Matthew Day Jackson
Art Museum Gösta 18 May — 29 September 2019
”By the year 2025, it became clear that the Storm was inevitable. The Families prepared their Bunkers. The Left Behind could do nothing but pray that some new and better world would emerge from the rubble of the old.”
Matthew Day Jackson’s (b. 1974) exhibition Maa at the Serlachius Museum Gösta in Mänttä, and a role-playing game by the same name, imagine a post-apocalyptic world a thousand years in the future. The humankind has made the world uninhabitable, but it is flourishing new kind of life. The human survivors have been subterranean refugees for a thousand years. They are sending scouts to explore the devastated surface that is only known to them through myth and storytelling
At the Serlachius Museums Gösta, the installation of figurative sculpture made at human scale form a cross-section of Jackson’s output created over the past ten years. The sculptures illustrate the other component of the exhibition, the role-playing game Maa.
Matthew Day Jackson
Jackson is a multifaceted artist. His practice includes sculpture, painting, collage, photography, drawing, video, performance and installation. As an artist of the information age Jackson is insatiably curious and interested in everything. He makes skilful use of the hits that search-engine algorithms offer him. Design of jewelry, furniture and games and various cooperation projects and events broaden his expression beyond the traditional boundaries of visual art.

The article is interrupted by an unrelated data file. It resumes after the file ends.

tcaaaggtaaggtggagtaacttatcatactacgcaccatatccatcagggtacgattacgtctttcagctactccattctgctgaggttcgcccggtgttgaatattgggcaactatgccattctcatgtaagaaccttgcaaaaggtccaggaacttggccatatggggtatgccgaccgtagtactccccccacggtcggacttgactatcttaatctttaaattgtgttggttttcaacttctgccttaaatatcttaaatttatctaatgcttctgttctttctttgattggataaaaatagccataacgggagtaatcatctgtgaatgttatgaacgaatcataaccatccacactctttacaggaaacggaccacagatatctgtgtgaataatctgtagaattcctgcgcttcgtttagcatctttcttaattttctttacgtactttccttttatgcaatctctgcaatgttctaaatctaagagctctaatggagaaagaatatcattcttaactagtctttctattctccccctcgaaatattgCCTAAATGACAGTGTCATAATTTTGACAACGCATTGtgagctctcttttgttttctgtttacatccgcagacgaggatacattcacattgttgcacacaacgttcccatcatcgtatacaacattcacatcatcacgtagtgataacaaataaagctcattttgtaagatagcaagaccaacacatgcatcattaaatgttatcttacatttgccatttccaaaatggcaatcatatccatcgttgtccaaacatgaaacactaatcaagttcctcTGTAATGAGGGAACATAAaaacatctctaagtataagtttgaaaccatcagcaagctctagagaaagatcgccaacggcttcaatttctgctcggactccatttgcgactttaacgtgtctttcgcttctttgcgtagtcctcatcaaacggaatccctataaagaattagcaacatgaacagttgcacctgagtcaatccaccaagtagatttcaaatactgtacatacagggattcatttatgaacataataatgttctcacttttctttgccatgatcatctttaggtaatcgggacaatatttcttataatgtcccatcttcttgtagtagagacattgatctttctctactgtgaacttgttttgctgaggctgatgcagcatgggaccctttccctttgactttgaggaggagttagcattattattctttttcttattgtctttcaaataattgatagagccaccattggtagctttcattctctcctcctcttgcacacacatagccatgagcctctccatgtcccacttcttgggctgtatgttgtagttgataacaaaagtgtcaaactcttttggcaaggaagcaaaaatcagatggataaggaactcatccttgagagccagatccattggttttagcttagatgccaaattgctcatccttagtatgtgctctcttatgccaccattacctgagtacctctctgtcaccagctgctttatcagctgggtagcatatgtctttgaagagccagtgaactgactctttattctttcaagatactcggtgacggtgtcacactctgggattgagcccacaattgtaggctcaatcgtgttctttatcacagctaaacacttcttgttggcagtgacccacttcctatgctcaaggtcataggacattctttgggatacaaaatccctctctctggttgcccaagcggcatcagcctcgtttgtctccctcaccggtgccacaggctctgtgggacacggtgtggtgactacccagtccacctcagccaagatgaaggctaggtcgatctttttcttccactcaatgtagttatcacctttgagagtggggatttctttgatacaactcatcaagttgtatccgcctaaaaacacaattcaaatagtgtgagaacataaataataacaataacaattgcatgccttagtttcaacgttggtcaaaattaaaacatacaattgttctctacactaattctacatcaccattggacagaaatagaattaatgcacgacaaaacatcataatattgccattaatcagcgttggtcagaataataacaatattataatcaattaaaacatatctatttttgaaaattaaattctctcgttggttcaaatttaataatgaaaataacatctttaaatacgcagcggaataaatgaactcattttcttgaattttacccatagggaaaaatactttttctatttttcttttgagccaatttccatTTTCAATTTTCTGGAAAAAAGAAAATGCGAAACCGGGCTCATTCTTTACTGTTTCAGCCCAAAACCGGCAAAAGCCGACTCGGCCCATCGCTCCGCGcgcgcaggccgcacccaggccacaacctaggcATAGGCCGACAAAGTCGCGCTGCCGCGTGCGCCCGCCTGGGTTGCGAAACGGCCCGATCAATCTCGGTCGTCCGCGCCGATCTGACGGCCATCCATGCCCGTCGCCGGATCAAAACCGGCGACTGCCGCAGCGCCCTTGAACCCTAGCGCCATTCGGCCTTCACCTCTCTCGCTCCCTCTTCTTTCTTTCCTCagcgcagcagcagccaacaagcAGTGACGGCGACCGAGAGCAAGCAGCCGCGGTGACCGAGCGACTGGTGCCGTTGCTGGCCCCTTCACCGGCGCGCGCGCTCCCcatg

The world’s elite, of course, had long known the Storm was coming. When the warning signs became critical, they gathered up their servants, and disappeared into huge subterranean Bunkers. Deep underground, they established micro-societies, the Families. One day, the scorched Earth would bud green again. The descendants of the Families would claim it as their birthright. Homo sapiens would be back. (The Game Maa, book 1, Introduction)
The curator of the exhibition is Timo Valjakka. The role-playing game was created as cooperation of the artist, Finnish game designer Juhana Pettersson and British art critic Tom Morton.